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How rain works in Starfield (and lots of other games)

You get your own personal rain cloud

a screenshot from Starfield’s photo mode of a character standing in a block of rain Image: Bethesda Game Studios/Bethesda Softworks via thelastfastbender/Reddit
Nicole Carpenter is a senior reporter specializing in investigative features about labor issues in the game industry, as well as the business and culture of games.

Starfield players realized this week that their characters have rain clouds that follow them around planets, à la The Truman Show. Rain isn’t falling all over Neon, for instance — just wherever you roam. A Starfield player posted a screenshot from the game’s photo mode to Reddit, showing a block of rain around their character, and nowhere else.

It may have been surprising for players, but the rain trick is not unique to Starfield — it’s used in most games, according to game developers. Thomas Francis, lead visual effects artist at Darkest Dungeon studio Red Hook, told Polygon that it’s a common practice in games to attach rain visual effects to the game’s camera to optimize for performance “by not rendering every rain drop, only what is important in front of the camera.”

“The technique can also be used for snow, wind, leaves falling, dust,” he added via email. “All sorts of environmental visual effects.”

That’s what you’re seeing in this screenshot, except that the grid or block of rain appears to be attached to the character and not the camera. (For transparency, two Polygon staffers were unable to reproduce the effect; when we entered Starfield’s photo mode, the rain turned off.) You can see this clearly when the camera moves back but the character you’re playing as stays in place. Karl Schecht, a 3D environment artist and the guy who reloads household items like they’re video game guns, told Polygon that games have some “clever trickery” that’s been standard for quite a while.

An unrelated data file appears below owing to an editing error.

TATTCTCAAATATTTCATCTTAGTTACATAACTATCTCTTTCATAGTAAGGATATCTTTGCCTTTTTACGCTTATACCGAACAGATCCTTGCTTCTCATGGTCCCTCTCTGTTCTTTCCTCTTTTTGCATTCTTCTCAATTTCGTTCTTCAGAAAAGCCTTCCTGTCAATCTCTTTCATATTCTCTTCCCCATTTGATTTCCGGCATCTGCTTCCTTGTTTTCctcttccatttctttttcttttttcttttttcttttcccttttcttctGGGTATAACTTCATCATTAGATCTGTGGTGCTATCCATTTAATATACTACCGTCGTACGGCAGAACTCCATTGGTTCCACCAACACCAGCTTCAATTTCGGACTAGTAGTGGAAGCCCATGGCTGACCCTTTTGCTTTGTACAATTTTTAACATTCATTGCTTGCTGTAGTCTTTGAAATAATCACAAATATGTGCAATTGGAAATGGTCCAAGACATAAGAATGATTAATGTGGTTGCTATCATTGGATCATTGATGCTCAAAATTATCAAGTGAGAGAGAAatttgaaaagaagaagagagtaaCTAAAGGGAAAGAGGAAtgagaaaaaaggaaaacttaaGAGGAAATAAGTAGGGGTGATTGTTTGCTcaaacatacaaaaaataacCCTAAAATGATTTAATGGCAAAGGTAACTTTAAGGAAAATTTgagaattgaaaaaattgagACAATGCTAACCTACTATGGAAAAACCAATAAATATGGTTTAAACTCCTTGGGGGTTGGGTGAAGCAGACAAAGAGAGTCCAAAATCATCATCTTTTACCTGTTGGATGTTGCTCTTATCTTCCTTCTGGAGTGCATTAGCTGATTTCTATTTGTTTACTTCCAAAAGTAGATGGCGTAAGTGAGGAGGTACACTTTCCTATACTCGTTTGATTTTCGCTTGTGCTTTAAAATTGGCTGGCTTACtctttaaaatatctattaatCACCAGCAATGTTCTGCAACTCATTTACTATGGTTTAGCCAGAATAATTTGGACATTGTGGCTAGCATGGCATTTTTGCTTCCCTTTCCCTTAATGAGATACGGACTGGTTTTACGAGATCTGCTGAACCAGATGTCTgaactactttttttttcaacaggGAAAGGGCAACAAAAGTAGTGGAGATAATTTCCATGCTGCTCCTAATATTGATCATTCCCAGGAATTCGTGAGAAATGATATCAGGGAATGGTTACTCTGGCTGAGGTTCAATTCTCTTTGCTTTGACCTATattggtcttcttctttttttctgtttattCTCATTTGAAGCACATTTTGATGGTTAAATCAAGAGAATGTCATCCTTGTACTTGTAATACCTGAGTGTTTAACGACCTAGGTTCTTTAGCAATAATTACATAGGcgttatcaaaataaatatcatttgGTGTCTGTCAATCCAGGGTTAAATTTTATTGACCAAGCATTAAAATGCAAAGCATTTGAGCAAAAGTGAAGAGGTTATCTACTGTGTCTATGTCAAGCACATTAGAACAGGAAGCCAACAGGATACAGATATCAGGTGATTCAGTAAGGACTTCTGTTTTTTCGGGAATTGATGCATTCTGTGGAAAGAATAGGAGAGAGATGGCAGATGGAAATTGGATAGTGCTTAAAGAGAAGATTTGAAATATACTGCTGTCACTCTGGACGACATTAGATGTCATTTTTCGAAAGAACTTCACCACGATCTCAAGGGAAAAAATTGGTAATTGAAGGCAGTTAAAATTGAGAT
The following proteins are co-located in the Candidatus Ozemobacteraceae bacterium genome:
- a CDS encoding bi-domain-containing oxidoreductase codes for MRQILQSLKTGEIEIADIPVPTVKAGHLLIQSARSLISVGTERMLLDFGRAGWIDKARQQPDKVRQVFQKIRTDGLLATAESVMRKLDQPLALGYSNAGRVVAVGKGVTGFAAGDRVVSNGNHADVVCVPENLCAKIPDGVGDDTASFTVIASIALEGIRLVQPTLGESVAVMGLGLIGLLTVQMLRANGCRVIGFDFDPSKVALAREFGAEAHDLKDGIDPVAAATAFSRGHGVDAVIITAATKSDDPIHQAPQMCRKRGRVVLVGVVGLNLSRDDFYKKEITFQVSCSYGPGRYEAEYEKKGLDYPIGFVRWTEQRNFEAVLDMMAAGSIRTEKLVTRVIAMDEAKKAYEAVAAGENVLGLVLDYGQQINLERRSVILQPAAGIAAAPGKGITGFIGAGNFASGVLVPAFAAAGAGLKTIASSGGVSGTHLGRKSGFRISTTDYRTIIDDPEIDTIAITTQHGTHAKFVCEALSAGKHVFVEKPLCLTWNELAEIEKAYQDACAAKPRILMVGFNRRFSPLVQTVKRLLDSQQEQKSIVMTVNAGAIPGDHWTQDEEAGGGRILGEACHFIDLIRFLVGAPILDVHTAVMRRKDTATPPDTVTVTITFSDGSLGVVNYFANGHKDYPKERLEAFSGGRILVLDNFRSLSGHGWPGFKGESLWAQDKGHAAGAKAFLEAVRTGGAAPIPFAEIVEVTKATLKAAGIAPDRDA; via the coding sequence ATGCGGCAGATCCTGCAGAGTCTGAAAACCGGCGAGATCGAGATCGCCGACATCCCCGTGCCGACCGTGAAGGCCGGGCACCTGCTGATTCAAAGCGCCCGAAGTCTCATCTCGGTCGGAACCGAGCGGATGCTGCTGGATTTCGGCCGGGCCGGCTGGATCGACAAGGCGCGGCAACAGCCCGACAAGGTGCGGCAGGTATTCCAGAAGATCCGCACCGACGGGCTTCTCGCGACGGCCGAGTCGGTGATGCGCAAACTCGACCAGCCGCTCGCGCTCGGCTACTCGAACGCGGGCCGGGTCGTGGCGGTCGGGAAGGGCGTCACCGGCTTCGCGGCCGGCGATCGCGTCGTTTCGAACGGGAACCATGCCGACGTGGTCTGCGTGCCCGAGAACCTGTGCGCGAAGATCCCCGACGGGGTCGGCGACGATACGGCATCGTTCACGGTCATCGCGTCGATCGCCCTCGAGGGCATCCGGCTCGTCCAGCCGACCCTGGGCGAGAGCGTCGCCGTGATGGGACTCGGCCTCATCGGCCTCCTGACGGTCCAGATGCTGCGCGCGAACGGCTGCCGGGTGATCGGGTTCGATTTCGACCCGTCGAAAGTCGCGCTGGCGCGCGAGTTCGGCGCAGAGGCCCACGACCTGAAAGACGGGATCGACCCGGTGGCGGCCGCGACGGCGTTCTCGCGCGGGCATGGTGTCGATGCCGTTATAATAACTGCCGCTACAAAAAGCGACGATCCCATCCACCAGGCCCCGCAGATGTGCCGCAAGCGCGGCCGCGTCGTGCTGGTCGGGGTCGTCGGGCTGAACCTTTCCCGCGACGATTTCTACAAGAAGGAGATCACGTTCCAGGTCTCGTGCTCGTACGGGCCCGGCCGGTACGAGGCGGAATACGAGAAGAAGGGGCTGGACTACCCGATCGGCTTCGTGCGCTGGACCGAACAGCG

“Even if what’s on screen looks real, more often than not things are quite a bit different under the hood,” Schecht said in an email. “You see, everything in a videogame, whether it’s lighting, reflections, weather stuff, and scenery are all part of a built system. They’re set up to look and feel real, but also to run smoothly on your console or PC. Let’s take the rain in Starfield as an example. Whether you’re in first or third person, the rain looks solid. But switch to photo mode, zoom out, and you’ll see the rain is actually a small particle system, about 3x3 meters, that hangs out above your character.”

David Szymanski, who created Iron Lung, broke down the effect: “Basically rain is usually done with some sort of particle system, which is just a way of making a lot of similar things that all move or animate,” Szymanski wrote. “Particle systems are great at rendering a lot of things at once very cheaply, but it would still require a not insignificant amount of processing power to have hundreds of thousands of raindrops (or more) visible onscreen, especially if they’re also transparent in any way.”

Developers can size down the particle system to have as few raindrops as possible, tied to either the player or the camera, he added: “If you tweak the size and number of raindrops right, you can have a relatively small area that’s actually ‘raining’ but still looks like a torrential downpour from the player’s perspective.”

Video games are often doing a lot of things at once, so optimization is essential to prevent “unnecessary overhead” — aka CPU/GPU strain — Schecht said. That cost Szymanski mentioned isn’t a financial cost; it’s the cost of resources. “You can think of developing a game a bit like a resource management game in and of itself,” Schecht added. “Everything you add into your game is going to cost some overhead. The more stuff you have, the more difficult it will be to run the game smoothly. So you have to use tricks and tools to lower that overhead.”

He continued: “These are all things we do in the industry to make sure that the pixels we’re pushing aren’t going to make your computer melt through the floor!”

These techniques may be common knowledge to developers, but the little tricks seem to work so well that players typically don’t notice them, in Starfield or elsewhere. It’s a peek into the labor of making games that players don’t often get to see. “I think for lots of gamers yesterday, it was the first time they saw the wizard behind the curtain, so it was funny to see all the reactions,” Francis said.